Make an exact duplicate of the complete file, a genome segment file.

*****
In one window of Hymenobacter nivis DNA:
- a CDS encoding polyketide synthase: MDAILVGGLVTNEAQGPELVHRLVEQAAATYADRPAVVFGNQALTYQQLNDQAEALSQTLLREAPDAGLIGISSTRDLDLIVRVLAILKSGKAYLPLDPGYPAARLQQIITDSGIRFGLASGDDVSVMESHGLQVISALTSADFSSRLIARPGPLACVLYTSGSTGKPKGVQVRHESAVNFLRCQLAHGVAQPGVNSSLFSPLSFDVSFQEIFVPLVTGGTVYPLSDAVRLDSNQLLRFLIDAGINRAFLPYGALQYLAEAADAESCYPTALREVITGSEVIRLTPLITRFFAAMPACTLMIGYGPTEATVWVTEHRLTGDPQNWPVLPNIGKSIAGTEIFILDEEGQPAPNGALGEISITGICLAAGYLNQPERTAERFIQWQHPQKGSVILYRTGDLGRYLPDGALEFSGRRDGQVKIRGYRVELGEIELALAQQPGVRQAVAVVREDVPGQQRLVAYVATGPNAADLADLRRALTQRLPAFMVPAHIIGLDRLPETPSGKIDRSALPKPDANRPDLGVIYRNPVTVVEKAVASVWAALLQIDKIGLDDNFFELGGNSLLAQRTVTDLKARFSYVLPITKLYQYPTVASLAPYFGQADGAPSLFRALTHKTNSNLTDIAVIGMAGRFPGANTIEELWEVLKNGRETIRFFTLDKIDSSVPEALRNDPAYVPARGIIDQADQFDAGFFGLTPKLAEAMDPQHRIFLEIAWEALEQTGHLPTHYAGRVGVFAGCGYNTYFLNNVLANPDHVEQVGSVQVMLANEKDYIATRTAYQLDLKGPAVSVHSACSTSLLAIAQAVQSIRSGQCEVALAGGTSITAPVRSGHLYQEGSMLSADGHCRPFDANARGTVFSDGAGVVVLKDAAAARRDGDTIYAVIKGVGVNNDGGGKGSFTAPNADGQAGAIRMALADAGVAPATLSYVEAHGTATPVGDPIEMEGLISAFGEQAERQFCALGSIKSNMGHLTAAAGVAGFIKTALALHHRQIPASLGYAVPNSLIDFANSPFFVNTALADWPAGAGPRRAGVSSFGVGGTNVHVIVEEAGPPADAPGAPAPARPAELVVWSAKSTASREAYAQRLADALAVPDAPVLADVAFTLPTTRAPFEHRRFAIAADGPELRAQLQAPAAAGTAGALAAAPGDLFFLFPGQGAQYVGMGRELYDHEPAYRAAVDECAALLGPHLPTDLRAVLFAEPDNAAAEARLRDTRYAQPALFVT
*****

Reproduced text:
In one window of Hymenobacter nivis DNA:
- a CDS encoding polyketide synthase: MDAILVGGLVTNEAQGPELVHRLVEQAAATYADRPAVVFGNQALTYQQLNDQAEALSQTLLREAPDAGLIGISSTRDLDLIVRVLAILKSGKAYLPLDPGYPAARLQQIITDSGIRFGLASGDDVSVMESHGLQVISALTSADFSSRLIARPGPLACVLYTSGSTGKPKGVQVRHESAVNFLRCQLAHGVAQPGVNSSLFSPLSFDVSFQEIFVPLVTGGTVYPLSDAVRLDSNQLLRFLIDAGINRAFLPYGALQYLAEAADAESCYPTALREVITGSEVIRLTPLITRFFAAMPACTLMIGYGPTEATVWVTEHRLTGDPQNWPVLPNIGKSIAGTEIFILDEEGQPAPNGALGEISITGICLAAGYLNQPERTAERFIQWQHPQKGSVILYRTGDLGRYLPDGALEFSGRRDGQVKIRGYRVELGEIELALAQQPGVRQAVAVVREDVPGQQRLVAYVATGPNAADLADLRRALTQRLPAFMVPAHIIGLDRLPETPSGKIDRSALPKPDANRPDLGVIYRNPVTVVEKAVASVWAALLQIDKIGLDDNFFELGGNSLLAQRTVTDLKARFSYVLPITKLYQYPTVASLAPYFGQADGAPSLFRALTHKTNSNLTDIAVIGMAGRFPGANTIEELWEVLKNGRETIRFFTLDKIDSSVPEALRNDPAYVPARGIIDQADQFDAGFFGLTPKLAEAMDPQHRIFLEIAWEALEQTGHLPTHYAGRVGVFAGCGYNTYFLNNVLANPDHVEQVGSVQVMLANEKDYIATRTAYQLDLKGPAVSVHSACSTSLLAIAQAVQSIRSGQCEVALAGGTSITAPVRSGHLYQEGSMLSADGHCRPFDANARGTVFSDGAGVVVLKDAAAARRDGDTIYAVIKGVGVNNDGGGKGSFTAPNADGQAGAIRMALADAGVAPATLSYVEAHGTATPVGDPIEMEGLISAFGEQAERQFCALGSIKSNMGHLTAAAGVAGFIKTALALHHRQIPASLGYAVPNSLIDFANSPFFVNTALADWPAGAGPRRAGVSSFGVGGTNVHVIVEEAGPPADAPGAPAPARPAELVVWSAKSTASREAYAQRLADALAVPDAPVLADVAFTLPTTRAPFEHRRFAIAADGPELRAQLQAPAAAGTAGALAAAPGDLFFLFPGQGAQYVGMGRELYDHEPAYRAAVDECAALLGPHLPTDLRAVLFAEPDNAAAEARLRDTRYAQPALFVT